WASHINGTON — Representative John A. Boehner of Ohio was narrowly reelected speaker of the House on Thursday amid open dissent from conservatives on the House floor that signaled that the turmoil and division of the 112th Congress are likely to spill into the newly constituted 113th.
Boehner, in his opening address to the new House, indicated that the Republican majority would make the federal debt and deficit its singular focus. He also delivered a blunt message to those he sees as more interested in stirring dissension and scoring political points than in being constructive.
‘‘If you have come here to see your name in lights or to pass off political victory as accomplishment, you have come to the wrong place,’’ an emotional Boehner said, calling for the House to focus on results. ‘‘The door is behind you.’’
In the Senate as well, hard feelings from the old Congress were reverberating in the new.
The Democratic leadership said it would hold off on efforts to limit the filibuster while negotiations with Republicans about procedural changes continued. But more junior Democrats signaled they are not done pressing to diminish the power of the filibuster, even if that means taking the extraordinary step of changing the Senate rules with a simple majority vote — an approach dubbed ‘‘the nuclear option.’’
‘’The Senate is broken,’’ said Senator Jeff Merkley, Democrat of Oregon.
As the 113th Congress convened just after noon, leaders of both parties in both chambers tried to strike a note of comity after the struggles of a Congress marred by acrimony almost to its final minutes.
‘‘I hope with all my heart that we will find common ground that is a higher, better place for our country,’’ Representative Nancy Pelosi of California, the Democratic leader, said before she handed the gavel to Boehner. ‘‘Surely we can be touched by the better angels of our nature.’’
But discord was on plain display in the roll call vote for speaker as Boehner weathered defections from the rank and file to defeat Pelosi by a vote of 220 to192. Other choices — among them defeated House member and Tea Party firebrand Allen B. West of Florida; Boehner’s second-in-command, Representative Eric Cantor of Virginia; to former General Colin Powell — drew 14 protest votes from members of both parties.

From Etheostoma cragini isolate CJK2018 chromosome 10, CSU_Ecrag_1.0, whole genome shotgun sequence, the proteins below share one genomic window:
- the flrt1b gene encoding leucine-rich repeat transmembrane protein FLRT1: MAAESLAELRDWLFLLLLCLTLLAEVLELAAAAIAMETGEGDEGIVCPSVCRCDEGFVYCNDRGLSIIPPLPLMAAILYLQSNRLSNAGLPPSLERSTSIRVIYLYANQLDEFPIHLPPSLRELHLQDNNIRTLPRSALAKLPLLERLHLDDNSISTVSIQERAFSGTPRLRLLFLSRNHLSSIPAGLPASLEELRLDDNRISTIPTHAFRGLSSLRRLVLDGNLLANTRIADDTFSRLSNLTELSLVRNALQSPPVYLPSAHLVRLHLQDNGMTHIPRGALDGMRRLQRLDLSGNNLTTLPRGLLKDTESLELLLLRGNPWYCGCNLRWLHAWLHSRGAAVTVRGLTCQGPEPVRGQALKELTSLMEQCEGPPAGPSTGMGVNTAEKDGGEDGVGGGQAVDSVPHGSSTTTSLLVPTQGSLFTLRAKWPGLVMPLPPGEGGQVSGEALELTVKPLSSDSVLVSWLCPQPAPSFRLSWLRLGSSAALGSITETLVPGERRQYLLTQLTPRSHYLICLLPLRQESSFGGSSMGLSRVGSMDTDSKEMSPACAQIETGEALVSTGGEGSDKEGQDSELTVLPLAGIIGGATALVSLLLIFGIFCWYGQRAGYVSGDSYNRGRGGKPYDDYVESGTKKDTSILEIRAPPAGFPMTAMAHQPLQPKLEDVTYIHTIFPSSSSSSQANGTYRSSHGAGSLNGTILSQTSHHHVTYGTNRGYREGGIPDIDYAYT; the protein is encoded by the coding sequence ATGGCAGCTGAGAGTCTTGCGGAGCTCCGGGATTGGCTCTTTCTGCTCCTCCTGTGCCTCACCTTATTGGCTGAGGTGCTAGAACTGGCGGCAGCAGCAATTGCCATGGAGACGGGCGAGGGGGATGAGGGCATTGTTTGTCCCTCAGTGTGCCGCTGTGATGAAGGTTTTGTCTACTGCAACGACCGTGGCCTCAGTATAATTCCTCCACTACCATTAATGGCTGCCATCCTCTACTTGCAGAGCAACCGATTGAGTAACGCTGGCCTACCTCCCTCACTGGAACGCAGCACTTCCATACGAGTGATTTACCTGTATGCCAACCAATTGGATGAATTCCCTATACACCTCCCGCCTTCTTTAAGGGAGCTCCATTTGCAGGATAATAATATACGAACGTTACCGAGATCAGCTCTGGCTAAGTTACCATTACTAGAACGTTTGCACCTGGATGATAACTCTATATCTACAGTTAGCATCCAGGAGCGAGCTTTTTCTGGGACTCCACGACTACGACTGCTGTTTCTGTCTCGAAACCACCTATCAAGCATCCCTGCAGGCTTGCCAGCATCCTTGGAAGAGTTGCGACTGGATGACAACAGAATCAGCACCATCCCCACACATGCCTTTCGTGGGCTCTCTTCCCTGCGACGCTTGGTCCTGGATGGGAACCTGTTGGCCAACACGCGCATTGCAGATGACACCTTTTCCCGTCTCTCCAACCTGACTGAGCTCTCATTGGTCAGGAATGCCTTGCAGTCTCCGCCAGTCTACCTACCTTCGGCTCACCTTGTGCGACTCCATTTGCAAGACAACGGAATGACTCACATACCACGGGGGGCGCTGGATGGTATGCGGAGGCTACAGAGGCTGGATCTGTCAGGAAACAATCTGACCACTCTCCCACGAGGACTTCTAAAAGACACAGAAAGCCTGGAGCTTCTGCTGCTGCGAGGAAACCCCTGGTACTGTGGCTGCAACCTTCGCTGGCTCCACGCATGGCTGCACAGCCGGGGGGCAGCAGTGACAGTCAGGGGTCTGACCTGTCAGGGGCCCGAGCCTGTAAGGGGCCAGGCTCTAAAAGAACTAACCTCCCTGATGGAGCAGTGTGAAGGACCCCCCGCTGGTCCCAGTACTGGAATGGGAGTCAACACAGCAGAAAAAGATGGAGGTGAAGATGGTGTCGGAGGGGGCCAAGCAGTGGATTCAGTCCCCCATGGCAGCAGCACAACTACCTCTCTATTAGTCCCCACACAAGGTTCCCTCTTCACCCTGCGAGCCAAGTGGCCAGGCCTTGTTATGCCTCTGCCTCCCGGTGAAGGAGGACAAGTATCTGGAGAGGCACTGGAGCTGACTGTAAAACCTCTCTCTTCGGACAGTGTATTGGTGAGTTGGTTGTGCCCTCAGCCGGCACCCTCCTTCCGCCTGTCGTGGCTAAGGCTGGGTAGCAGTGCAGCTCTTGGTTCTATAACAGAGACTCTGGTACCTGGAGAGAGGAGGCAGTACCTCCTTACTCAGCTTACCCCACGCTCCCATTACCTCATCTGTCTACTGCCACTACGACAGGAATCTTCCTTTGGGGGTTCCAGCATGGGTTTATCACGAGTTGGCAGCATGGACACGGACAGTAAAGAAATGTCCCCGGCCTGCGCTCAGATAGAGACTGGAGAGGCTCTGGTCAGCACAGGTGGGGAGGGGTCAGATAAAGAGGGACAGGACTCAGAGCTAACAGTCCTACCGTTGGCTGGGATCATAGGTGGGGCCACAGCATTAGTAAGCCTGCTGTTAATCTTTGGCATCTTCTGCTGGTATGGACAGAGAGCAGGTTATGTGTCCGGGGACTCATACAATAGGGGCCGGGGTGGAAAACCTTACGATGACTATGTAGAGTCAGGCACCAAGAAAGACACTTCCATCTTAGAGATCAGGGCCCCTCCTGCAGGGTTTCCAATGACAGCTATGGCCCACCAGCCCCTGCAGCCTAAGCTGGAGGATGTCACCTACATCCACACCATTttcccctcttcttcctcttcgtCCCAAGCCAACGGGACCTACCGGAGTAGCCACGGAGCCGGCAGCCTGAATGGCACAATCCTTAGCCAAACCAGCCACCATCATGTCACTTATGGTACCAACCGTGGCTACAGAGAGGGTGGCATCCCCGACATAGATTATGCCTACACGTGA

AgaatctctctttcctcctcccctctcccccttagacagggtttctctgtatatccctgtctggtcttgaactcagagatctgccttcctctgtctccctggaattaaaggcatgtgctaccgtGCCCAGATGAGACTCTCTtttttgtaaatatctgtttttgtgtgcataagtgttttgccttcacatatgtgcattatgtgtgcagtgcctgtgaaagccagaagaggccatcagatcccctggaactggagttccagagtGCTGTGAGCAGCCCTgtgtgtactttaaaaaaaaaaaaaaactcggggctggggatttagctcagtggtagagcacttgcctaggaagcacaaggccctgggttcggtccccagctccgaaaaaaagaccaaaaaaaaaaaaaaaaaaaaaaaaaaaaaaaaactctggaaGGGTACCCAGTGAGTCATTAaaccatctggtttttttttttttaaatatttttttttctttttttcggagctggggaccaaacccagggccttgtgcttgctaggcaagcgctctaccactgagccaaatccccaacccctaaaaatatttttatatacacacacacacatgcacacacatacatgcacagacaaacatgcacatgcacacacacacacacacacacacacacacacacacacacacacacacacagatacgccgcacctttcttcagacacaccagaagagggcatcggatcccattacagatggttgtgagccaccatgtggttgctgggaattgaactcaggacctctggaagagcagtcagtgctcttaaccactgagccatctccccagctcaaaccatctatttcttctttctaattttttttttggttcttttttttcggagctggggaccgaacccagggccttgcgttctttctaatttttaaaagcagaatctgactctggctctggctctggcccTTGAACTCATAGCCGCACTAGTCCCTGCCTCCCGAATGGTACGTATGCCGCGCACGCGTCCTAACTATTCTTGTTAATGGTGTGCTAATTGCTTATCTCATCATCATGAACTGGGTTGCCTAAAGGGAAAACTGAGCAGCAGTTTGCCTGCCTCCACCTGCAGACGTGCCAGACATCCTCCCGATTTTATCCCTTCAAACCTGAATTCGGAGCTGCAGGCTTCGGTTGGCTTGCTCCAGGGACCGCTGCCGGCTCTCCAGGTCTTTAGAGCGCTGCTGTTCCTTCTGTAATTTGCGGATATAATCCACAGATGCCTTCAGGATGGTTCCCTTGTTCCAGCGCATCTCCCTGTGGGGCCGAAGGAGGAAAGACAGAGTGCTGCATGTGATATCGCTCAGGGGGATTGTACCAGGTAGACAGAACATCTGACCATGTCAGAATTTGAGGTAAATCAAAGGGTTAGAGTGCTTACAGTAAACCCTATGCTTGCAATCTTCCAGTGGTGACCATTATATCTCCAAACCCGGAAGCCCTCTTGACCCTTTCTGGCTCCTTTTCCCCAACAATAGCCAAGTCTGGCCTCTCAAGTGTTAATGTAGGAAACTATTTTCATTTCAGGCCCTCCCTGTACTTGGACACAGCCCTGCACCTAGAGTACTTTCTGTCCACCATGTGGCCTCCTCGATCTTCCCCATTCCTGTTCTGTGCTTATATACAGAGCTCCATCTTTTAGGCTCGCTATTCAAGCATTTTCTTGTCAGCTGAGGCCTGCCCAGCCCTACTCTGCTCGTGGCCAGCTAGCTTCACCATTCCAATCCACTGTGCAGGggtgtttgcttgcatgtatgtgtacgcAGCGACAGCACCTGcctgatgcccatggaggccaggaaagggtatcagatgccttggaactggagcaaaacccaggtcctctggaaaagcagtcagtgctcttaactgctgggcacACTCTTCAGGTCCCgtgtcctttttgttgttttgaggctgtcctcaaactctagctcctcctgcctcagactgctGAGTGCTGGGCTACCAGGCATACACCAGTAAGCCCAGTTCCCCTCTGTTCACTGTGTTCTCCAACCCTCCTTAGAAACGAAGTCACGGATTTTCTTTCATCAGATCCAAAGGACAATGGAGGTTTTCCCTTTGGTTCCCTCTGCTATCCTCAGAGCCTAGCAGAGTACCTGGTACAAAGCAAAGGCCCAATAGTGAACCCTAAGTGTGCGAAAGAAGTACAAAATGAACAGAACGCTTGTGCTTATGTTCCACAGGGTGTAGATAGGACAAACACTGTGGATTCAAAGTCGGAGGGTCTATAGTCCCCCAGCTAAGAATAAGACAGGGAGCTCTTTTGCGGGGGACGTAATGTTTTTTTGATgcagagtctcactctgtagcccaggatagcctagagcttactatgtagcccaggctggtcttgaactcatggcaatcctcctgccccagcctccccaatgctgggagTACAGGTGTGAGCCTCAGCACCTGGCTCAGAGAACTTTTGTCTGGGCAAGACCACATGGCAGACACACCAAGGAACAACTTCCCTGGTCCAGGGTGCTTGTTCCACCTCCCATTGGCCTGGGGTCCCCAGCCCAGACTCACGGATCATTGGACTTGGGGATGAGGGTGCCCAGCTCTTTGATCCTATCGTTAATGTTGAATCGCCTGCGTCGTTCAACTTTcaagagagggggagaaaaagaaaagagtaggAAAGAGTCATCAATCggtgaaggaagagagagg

The tension around Boehner, who was elected unanimously by House Republicans two years ago, showed in the long, pomp-f illed roll call vote where each member was called on to publicly announce a choice.
A dozen Republicans either voted for someone other than Boehner, voted present or remained silent even though they were in the chamber. It was not until the very last votes that Boehner cleared the majority he needed. President Obama called Boehner to congratulate him.
Some mavericks were members who have been thorns in the speaker’s side for two years, like three representatives who were thrown off committees late last year: Tim Huelskamp of Kansas, who voted for Representative Jim Jordan of Ohio; Justin Amash of Michigan, who voted for fellow sophomore conservative Raul Labrador of Idaho; and Walter B. Jones of North Carolina, who voted for former U.S. Comptroller David Walker.
A few who opposed Boehner were newcomers, signaling a new generation of dissent. Representative Jim Bridenstine of Oklahoma voted for Cantor, and Representative Thomas Massie of Kentucky, who prevailed in the Republican primary last year with the help of young Ron Paul acolytes, voted for Amash. Representative Ted Yoho, Republican of Florida, started his career in the House by voting for Cantor, to ‘‘send a statement,’’ he said.
On the other side of the aisle, the dwindling ranks of southern Democrats showed that Pelosi is seen as a liability in some quarters. Representative Jim Cooper, Democrat of Tennessee, voted for the retired Powell. Representative John Barrow voted for fellow Georgia House Democrat and civil rights icon John Lewis.